but myself. Ii I had the time I would
go down South and tell them all to
stay for the present.
LONDON, June 28.-Upon the return
of the Princess of Wales to Windsor
from Chiselhurst, after her visit of con
dolence to the Empress, the Queen
was so impressed by the account the
Princess gave of the unhappy and al
most desperate condition of the Em
press, that, notwithstanding her own
health is feeble, she resolved to pay
her a visit in person. A special train
In which Her Majesty generally trav
els from WVindsor to Osborne and to
Dover, was ordered in realiness, amnd
this afternoon Her Majesty, accom
panied by the Princess Beatrice aind
several ladies in walting, departed for
Chiseolhurst. By direction of the su
perintendent of the line, the time of
departure of the (rain was no arranged
that no delay occurred between Wind
sor or Waterloo station, nor from there
to Chiselhurst. At Chitllhurst, whore,
since the news of the death of the
Prince, a great numLber of visitors have
arrived, Iier Majesty was recelved
with silence, but with every manifes.
tation of respect by the great congress
of English and Frenchl gentiemnen andi
ladies. Carriages from Campllen House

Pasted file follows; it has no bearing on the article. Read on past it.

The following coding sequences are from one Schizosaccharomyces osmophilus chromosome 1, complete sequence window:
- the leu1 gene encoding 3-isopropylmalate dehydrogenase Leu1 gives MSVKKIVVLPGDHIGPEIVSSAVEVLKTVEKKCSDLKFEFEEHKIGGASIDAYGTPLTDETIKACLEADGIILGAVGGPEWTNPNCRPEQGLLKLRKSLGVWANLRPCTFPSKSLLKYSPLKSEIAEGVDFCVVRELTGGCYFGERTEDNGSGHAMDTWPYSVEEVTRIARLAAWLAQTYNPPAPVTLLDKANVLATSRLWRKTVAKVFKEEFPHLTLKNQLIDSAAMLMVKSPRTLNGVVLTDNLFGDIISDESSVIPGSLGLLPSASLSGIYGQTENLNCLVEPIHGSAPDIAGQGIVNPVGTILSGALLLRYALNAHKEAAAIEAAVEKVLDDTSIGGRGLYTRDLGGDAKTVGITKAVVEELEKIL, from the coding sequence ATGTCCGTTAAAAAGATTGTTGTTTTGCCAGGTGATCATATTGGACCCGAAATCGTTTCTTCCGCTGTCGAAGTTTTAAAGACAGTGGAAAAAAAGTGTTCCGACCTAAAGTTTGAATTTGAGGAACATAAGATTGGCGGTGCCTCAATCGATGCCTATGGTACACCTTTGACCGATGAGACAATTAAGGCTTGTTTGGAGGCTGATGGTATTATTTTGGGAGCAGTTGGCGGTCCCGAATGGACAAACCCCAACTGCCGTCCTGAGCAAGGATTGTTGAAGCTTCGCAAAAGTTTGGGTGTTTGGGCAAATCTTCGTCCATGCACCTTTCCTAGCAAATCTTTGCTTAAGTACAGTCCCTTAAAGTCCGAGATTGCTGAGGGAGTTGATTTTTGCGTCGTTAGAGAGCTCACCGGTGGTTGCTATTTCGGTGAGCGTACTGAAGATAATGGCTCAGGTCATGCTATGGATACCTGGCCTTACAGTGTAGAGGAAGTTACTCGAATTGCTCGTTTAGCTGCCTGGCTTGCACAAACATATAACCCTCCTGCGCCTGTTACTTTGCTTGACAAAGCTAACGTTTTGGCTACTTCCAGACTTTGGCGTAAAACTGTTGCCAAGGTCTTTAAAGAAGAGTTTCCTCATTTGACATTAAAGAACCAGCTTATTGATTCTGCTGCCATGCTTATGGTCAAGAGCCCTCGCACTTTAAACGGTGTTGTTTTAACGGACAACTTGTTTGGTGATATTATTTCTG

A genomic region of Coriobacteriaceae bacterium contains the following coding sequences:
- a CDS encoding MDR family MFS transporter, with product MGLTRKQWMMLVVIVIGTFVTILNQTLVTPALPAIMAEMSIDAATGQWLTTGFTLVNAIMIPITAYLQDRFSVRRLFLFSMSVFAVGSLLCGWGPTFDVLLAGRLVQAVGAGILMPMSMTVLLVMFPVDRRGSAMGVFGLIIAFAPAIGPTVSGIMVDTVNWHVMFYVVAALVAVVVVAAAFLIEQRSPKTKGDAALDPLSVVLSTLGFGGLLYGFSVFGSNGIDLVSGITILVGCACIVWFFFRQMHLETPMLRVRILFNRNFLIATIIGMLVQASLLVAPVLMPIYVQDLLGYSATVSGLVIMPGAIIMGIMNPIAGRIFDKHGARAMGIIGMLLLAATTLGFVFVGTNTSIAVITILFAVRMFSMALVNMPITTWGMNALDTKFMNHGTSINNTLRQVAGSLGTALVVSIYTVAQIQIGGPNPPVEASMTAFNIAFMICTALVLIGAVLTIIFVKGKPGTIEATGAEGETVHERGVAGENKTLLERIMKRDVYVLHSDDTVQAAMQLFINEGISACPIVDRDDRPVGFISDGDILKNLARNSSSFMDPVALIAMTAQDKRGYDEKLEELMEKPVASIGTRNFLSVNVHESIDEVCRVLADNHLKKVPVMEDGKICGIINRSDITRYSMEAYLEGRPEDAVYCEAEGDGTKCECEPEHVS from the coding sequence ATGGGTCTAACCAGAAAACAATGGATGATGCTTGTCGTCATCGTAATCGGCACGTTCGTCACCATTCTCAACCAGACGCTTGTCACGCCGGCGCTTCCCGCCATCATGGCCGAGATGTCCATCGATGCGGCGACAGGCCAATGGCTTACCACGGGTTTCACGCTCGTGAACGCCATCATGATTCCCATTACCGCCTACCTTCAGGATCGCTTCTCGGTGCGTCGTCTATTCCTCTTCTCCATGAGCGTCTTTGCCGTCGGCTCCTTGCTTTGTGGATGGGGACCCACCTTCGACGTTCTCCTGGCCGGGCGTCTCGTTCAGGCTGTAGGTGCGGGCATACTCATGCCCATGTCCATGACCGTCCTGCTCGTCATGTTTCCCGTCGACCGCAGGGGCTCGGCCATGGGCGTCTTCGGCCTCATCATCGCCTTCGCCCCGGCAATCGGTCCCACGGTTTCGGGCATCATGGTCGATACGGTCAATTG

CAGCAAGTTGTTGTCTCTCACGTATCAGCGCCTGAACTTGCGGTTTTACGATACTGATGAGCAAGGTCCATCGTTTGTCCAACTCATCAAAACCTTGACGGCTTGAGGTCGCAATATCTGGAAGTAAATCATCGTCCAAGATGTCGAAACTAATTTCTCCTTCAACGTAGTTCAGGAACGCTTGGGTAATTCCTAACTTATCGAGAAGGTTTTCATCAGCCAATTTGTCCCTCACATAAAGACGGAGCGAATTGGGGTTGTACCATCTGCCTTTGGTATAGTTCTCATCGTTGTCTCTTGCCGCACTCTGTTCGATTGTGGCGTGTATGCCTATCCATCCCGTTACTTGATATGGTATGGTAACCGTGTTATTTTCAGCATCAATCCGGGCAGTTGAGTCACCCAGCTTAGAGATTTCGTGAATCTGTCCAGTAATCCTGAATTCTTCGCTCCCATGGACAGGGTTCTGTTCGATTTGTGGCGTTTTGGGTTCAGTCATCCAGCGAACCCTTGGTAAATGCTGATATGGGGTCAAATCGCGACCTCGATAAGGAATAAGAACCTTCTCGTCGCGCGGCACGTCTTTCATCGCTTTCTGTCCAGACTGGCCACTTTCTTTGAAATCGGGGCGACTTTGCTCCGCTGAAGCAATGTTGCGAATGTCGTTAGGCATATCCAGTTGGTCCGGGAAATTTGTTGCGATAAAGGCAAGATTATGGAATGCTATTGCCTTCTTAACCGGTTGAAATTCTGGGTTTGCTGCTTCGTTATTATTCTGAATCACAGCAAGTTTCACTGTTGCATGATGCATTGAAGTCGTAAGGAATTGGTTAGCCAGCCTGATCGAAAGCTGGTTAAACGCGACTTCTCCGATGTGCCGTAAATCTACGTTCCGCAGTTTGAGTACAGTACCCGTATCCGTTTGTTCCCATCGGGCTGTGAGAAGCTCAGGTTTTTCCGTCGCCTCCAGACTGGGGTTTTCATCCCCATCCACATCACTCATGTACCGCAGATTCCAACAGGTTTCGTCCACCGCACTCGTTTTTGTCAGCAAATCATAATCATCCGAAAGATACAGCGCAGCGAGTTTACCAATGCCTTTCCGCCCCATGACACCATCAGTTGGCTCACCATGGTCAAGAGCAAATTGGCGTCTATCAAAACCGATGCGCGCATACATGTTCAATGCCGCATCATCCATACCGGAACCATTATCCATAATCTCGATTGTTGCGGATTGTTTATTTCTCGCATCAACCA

were In waiting, and the Queen was at
once driven to the residence of the
Empress Eugenio, who had by this
time recovered to some extent her
usual composure, and met Her Majes
ty at the principal entrance, and they
embraced with affectionate tenderness.
The Queen was conducted biy the Em
press into the boudoir upon the ground
floor amjoining the large diinig hall
where she remalned in a plrivnat con
ference with the Empress.
Few people are aware that the, proud
boast of Englishmen that the sunl never
sets on the British Empire, is equally
applicable to the United States. In
stead of being the western limit of the
Union, San Francisco is only about
midway between the furthest Aleutian
isle, acquired by our purchase of
Alaska, and Jastport, Maine. Our
territory extends through 197 degrees
of longitude, or elevon degrecs more
than half way round the globe. The
Rocky Mountain l'resbyterian, in colm
menting on this fact, says: "VWhen
the sun is giving its goodt-night kiss to
our most western, isle, on the confines
of Hiohlring sea, it is already flooding
tithe fieolds and forests of Maine with
its morning light, and in the eastern
part of that State is more than an hour
high. At the very moment when the
Aleutian fisherman, warned by the
;approaching shades of night, is pulling
his canoe towar(l time shore, the worod
chopper of Maine in beginning to make
the forest echo with the stirring music
of the ax."
It is reportedl that"Our Boys," whichl
has now been played some three years
continuously in a London thlmetre, iha
n·tted $2.'50i,(K to thie lwesees,.